“While the world sets before us the various ‘banquets’ of consumerism, selfish comfort, the accumulation of wealth and individualism, the Gospel calls everyone to the divine banquet, marked by joy, sharing, justice and fraternity in communion with God and with others.”

Such fullness of life is already anticipated in the banquet of the Eucharist, for “The Eucharistic renewal that many local Churches are laudably promoting in the post-Covid era will also be essential for reviving the missionary spirit in each member of the faithful.”

“In this year devoted to prayer in preparation for the Jubilee of 2025, I wish to encourage all to deepen their commitment above all to take part in the celebration of Mass and to pray for the Church’s mission of evangelization.”

In ending his message, Francis emphasises how the king's message in the parable is addressed to “everyone”.

“Today, in a world torn apart by divisions and conflicts, Christ’s Gospel remains the gentle yet firm voice that calls individuals to encounter one another, to recognize that they are brothers and sisters, and to rejoice in harmony amid diversity.”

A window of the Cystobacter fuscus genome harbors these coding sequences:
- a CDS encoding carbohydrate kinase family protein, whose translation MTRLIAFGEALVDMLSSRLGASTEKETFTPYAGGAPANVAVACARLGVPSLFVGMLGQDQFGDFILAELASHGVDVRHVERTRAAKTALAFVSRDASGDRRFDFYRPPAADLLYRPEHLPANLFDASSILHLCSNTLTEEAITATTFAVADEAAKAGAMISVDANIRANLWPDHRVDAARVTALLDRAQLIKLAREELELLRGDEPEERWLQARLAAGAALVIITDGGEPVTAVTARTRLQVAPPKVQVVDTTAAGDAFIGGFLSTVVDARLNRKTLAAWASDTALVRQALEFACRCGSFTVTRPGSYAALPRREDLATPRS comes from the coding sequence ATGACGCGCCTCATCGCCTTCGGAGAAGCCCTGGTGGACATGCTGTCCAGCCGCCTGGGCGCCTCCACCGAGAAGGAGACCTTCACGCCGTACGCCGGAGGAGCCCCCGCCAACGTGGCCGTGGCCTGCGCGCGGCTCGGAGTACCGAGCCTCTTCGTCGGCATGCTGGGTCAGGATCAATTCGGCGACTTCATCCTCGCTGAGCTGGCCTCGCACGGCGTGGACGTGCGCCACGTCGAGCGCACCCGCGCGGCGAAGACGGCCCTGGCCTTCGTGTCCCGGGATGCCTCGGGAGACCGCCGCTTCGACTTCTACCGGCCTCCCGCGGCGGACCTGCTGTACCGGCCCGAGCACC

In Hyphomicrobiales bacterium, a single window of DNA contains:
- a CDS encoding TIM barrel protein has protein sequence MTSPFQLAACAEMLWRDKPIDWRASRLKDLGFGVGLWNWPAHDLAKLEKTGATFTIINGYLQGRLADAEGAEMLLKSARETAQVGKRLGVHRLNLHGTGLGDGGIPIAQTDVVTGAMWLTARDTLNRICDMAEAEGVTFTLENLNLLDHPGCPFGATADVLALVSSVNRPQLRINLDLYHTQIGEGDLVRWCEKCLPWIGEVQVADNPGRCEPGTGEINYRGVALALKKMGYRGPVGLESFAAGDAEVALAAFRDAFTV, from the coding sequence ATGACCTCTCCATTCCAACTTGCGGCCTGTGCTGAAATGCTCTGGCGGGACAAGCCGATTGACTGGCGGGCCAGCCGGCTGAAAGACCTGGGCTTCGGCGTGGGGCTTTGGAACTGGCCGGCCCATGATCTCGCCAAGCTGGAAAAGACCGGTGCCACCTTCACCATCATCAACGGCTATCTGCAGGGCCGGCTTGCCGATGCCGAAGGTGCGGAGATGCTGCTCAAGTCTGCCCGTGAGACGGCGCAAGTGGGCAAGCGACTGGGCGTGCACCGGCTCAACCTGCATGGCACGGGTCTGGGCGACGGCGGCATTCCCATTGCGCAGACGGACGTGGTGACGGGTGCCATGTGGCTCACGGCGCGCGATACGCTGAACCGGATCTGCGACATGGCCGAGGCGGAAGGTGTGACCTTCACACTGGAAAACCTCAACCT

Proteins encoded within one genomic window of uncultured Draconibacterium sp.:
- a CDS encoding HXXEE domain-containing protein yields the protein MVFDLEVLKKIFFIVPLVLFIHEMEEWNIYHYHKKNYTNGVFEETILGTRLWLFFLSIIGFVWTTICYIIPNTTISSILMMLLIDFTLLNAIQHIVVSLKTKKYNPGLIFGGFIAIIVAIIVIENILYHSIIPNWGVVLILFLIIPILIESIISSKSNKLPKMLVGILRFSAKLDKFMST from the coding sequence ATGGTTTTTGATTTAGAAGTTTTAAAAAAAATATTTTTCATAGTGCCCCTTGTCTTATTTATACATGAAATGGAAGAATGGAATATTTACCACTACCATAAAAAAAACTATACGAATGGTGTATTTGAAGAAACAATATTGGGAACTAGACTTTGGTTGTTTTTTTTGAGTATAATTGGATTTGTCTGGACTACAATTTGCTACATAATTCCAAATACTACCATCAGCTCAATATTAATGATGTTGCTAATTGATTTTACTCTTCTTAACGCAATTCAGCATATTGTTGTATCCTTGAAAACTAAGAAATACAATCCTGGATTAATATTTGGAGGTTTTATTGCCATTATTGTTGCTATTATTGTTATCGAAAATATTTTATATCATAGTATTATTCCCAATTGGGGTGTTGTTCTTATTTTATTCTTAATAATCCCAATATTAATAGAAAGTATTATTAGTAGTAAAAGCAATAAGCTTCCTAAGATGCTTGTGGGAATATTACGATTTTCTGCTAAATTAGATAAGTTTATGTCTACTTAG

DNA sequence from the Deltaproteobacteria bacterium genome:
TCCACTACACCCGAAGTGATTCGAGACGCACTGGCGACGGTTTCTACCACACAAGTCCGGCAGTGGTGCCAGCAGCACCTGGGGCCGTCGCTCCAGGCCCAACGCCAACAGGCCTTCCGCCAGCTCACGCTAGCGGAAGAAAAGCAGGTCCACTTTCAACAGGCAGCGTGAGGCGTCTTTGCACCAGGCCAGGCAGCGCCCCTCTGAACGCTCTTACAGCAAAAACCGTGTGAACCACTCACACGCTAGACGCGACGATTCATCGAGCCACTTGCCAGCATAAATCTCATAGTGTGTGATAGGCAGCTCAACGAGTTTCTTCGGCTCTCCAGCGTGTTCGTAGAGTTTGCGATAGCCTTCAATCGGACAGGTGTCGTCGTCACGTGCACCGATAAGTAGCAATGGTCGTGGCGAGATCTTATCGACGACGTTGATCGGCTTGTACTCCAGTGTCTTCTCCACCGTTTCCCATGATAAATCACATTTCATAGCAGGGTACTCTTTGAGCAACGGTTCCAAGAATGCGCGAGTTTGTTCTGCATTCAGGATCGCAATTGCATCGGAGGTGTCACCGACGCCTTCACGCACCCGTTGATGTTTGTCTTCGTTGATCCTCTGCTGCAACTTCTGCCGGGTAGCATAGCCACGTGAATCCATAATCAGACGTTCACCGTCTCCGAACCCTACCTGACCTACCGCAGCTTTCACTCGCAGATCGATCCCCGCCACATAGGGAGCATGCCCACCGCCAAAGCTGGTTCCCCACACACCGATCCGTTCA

“Christ’s missionary disciples have always had a heartfelt concern for all persons, whatever their social or even moral status.” And the mission for everyone requires everyone’s commitment.

For the pope, “We need to continue our journey towards a fully synodal and missionary Church in the service of the Gospel. Synodality is essentially missionary and, vice versa, mission is always synodal.”

To this end, the pontiff urges all the dioceses of the world to turn to the services of the Pontifical Mission Societies, reminding everyone that “the collections of World Mission Day in all the local Churches are entirely destined to the universal fund of solidarity that the Pontifical Society of the Propagation of the Faith then distributes in the Pope’s name for the needs of all the Church’s missions.”